Emerging from the coronavirus pandemic: bringing volunteers back safely

April 8, 2021 Tags: , , , , , ,

Do we need to ask volunteers whether they’re pregnant or shielding?

If we use facilities at the same time as another group, how do we make sure shared areas such as toilets are clean?

With coronavirus restrictions beginning to ease across England, it’s understandable that people running voluntary groups have questions about restarting community activities and – most importantly – keeping volunteers safe from the risk of Covid-19.

On Monday 29 March we held an online small-group session to talk through worries and share ideas. It was led by Emma Woolf, chair of Birmingham Community Matters and the Friends of Cotteridge Park group, and Rob Jones, who runs Moseley-based Misfits Music.

Emma and Rob have vast experience in managing volunteers both pre-pandemic and during those spells in 2020 when restrictions were sufficiently eased for community activity to take place.

Together we explored three main areas of ‘stress’ surrounding the return of volunteering. Namely:

  • Emotional – dealing with our own worries about feeling responsible for other people, as well as reassuring volunteers who may be nervous
  • Practical – making physical adjustments to the area we’re using, such as one-way systems and places for hand sanitising
  • Paperwork – updating our policies to ensure (and record) that we have considered our duty of care to volunteers in light of Covid-19

We talked about dividing tasks into two sections:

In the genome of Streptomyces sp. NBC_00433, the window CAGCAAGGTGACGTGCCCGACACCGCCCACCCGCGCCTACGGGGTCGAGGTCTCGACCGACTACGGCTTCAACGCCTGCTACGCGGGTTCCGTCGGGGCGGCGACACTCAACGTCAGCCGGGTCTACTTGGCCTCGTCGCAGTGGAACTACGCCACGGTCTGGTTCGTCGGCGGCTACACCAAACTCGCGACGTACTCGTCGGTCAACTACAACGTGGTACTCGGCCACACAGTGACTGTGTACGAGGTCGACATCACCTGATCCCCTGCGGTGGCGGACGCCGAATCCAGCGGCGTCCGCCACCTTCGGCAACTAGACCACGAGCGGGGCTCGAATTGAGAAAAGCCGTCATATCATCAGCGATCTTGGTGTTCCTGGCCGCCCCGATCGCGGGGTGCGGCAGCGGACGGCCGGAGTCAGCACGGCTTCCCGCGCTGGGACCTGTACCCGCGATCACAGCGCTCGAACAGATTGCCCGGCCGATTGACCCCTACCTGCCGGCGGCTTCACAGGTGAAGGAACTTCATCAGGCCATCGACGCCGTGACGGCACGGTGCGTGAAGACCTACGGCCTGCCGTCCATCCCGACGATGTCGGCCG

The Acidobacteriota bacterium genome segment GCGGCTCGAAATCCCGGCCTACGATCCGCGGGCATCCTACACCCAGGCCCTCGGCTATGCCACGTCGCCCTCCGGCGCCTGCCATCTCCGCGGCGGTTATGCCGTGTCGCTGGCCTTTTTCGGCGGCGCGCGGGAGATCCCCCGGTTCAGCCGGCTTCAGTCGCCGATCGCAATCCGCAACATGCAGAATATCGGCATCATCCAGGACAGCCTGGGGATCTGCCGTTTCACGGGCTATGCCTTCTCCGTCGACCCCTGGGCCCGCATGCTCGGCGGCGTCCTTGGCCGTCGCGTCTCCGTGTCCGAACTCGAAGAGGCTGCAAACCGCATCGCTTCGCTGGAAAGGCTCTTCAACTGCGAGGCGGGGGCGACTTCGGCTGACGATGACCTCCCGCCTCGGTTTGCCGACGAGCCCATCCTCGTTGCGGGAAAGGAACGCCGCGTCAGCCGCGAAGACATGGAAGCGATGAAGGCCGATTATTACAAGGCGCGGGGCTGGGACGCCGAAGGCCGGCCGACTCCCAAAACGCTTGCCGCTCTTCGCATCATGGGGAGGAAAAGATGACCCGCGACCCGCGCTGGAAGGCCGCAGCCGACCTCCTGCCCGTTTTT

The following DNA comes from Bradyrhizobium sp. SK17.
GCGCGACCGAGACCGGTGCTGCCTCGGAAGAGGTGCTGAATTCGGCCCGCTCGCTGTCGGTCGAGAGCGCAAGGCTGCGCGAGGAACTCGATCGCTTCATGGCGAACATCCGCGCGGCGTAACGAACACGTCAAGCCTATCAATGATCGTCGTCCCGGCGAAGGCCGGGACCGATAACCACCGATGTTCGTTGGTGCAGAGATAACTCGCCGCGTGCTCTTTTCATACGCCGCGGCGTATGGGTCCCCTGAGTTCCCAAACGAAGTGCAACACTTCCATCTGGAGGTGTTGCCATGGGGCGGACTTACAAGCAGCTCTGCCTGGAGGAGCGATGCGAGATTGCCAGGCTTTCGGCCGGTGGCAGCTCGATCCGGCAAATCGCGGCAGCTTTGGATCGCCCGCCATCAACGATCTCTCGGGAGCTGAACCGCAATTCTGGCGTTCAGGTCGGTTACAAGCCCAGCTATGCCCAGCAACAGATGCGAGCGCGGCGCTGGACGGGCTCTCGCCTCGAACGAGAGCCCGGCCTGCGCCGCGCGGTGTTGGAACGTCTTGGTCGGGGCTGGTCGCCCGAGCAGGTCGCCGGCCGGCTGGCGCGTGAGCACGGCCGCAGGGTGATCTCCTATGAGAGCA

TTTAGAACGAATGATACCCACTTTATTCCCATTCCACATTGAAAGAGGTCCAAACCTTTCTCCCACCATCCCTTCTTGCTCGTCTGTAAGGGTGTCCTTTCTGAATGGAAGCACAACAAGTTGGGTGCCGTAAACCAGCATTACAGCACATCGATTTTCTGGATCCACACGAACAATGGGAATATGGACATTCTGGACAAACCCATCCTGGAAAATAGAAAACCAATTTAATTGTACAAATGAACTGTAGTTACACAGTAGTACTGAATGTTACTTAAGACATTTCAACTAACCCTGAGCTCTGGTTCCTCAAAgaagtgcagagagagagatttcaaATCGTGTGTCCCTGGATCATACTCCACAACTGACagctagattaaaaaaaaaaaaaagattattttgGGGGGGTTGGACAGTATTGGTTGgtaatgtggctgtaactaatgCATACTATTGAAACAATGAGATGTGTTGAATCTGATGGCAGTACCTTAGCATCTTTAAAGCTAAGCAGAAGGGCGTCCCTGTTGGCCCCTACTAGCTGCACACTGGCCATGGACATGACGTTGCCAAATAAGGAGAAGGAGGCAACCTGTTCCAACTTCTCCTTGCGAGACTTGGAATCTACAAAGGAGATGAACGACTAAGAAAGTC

• What do we need to do before volunteers return?
  • What do we have to do when they come back?

For attendees who expressed particular areas of concern, we were able to match them with other attendees who had overcome similar challenges (such as working with children unable to social distance, or writing a focused risk assessment). This is where BCM’s peer-to-peer learning model comes into play, reflecting in our belief and motto that ‘Everyone has something to learn and everyone has something to teach’.

In light of that, here are some great ideas shared during the session. We’d also love to hear from you if you have further suggestions, questions, experiences or resources – feel free to comment below.

  • Keep sight of the fact that you can only do what is reasonably possible to keep people safe. Volunteers also have responsibility for their personal health and safety. Your pre-activity communications offer a good opportunity to remind people of basic Covid-19 precautions, such as keeping a two-metre distance, wearing a face covering indoors, washing hands, and staying at home and isolating if you have any symptoms. At this point you could also remind people that their attendance at your group or activity assumes they are aware of the risks of coronavirus and, if they have additional health risks, it is up to them to decide whether they are comfortable in resuming volunteering activities.